Motherhood And Sports
Mothers Who Ride
There’s a lot of meaningful conversations happening in the world right now, thrusting us forward as humans, and seemingly for the better. But one of the more recent ones that has received some, but not nearly enough limelight, is that of motherhood and sports. I grew up separating female athletics from motherhood. With few examples, it seemed that you either did one or the other, but not both. In the mountain bike world, we have now seen Rachel Strait and Rachel Atherton normalize the journey into motherhood and back into sport, openly discussing their experiences. In my own riding community, I’m surrounded by women that do not let societal norms define them. In fact their norm is to regularly defy them. They are strong, powerful, and face challenges head on.
Knowing this, I shouldn't have been surprised when I learned of a group of women who ride together, many of them mothers, cheering each other on as they tackled some of Whistler’s most challenging terrain. I watched and admired as videos would pop up on my social feeds of them yelling words of encouragement as one of them took on the infamous Green Monster roll, or pictures of them all out for a climb, one of them sporting a baby bump.
“Biking makes me feel like myself. Without my kids, my partner, without a job, It's nice to do something that challenges me.”
They didn’t skip a beat, showing that it is in fact possible to embark on different life journeys while still continuing to develop as a rider. I was lucky to sit down with Belinda Hughes and Ainslie Conway, two women who are part of this incredible group of friends, and discuss how they manage motherhood and sports, and what it means to have a support group who all share the same passion for the trails.
Belinda and Ainslie have known each other since their pre-kids days and like many of the ladies in their group that ride together, they were in the same community or worked together at previous jobs. But it was biking that brought them closer, and when progressing careers and children made connecting harder, it brought them back together yet again. Through kids groups at the library, social media, and school pick-ups and drop offs, their riding group grew substantially. Criteria of belonging was not exclusive to mothers or to have a certain riding level, it was just a shared love of bikes.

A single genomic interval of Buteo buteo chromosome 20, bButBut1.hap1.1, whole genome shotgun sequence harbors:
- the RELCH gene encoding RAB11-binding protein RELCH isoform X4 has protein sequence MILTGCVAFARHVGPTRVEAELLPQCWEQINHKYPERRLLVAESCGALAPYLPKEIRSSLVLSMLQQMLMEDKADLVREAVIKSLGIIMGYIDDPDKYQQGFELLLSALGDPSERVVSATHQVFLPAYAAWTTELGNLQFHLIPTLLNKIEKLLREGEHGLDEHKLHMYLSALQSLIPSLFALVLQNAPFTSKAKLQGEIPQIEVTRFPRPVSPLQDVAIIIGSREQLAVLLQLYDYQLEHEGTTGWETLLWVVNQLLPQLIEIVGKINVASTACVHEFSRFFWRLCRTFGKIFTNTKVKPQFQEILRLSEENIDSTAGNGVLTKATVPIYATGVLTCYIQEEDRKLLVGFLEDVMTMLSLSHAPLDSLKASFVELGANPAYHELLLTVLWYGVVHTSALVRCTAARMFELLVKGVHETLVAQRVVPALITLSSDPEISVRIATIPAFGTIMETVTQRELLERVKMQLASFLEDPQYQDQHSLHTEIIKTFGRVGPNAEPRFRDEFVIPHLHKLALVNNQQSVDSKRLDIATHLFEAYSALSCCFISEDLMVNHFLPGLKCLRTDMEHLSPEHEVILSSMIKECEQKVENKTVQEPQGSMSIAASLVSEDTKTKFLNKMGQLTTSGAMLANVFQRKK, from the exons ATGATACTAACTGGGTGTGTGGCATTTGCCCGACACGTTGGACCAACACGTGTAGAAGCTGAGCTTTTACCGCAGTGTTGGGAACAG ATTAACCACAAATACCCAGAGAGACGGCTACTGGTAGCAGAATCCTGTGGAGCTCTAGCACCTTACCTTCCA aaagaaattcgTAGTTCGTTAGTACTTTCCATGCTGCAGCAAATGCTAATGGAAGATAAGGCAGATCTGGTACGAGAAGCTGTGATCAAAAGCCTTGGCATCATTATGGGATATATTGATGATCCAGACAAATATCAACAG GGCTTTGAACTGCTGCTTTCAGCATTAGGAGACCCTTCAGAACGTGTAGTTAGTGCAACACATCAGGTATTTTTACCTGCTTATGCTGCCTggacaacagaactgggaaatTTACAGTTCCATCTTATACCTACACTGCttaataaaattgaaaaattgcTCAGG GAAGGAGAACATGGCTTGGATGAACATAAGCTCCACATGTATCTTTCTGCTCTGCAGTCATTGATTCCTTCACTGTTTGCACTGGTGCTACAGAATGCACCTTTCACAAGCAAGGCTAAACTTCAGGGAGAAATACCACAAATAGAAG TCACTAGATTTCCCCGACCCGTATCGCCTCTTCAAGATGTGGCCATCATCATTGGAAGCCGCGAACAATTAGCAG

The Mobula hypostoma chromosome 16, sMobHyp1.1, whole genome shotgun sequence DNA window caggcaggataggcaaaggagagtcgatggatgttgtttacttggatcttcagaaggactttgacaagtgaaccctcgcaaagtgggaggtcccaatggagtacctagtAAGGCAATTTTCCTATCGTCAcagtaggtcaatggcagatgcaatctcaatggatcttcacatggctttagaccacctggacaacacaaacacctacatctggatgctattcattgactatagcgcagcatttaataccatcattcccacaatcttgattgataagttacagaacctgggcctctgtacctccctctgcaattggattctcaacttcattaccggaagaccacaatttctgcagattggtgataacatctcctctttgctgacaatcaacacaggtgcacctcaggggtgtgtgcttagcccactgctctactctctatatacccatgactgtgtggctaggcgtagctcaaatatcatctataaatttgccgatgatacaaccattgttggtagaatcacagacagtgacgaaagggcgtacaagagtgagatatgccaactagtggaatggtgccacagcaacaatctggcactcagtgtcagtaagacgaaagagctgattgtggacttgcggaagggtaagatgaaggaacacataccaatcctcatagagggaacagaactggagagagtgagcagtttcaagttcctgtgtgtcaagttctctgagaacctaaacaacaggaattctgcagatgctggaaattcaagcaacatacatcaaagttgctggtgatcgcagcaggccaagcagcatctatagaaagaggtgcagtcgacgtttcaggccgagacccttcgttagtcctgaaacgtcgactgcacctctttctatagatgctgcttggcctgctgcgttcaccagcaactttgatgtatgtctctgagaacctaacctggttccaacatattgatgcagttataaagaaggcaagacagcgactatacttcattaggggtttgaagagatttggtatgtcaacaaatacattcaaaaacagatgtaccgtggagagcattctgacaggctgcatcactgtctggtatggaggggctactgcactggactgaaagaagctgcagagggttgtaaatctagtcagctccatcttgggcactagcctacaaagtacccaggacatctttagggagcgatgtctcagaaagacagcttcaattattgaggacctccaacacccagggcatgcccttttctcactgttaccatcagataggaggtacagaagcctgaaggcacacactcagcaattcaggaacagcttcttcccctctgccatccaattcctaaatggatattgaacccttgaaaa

10 years later, their group is many members deep and a quick “who can ride in an hour,” message on Facebook at 6am leads to at least 6 women able to ride by 9am. They work around schedules, family life and pregnancies, riding all over the Sea 2 Sky. No trail grade is off limits, it's just a matter of what the group is feeling that day, making it not unusual to see their crew up Howler or on Business Time. Heli drops, trips into the interior and to Vancouver Island are scattered through out the bike season, either with kids in tow or just the girls. The social element continues to help them make riding a priority but it's so much more than that. According to Belinda, “when we had kids we didn't want to forget about ourselves and our passions. Planning and supporting one another helps in maintaining passions which results in being a better mother and better partner because you're getting what you need, too. If I tell my kids they can dream big, I have to prove that as well.”
“Biking is a huge outlet, a connection to women, to nature, re-creating community, laughter, trust.”
I had one more question. One that I have wondered about for a long time. How do they continue to push themselves on their bikes and take risks with a family at home? According to both women, of course there is a time when pulling back is necessary but with the support of the group, confidence as well as the desire to take on risk returns. Unconditional trust helps them follow each other down lines, honesty about how each is currently feeling takes away any pressure to push too hard, and the most important ingredient, just having fun with their friends, makes anything possible. They didn’t go out of their way to make bold decisions on their bikes, they are just doing what they love alongside people that they love, and the result is natural growth.
Sports and motherhood can go hand in hand and groups of women like the one found in Whistler make it possible.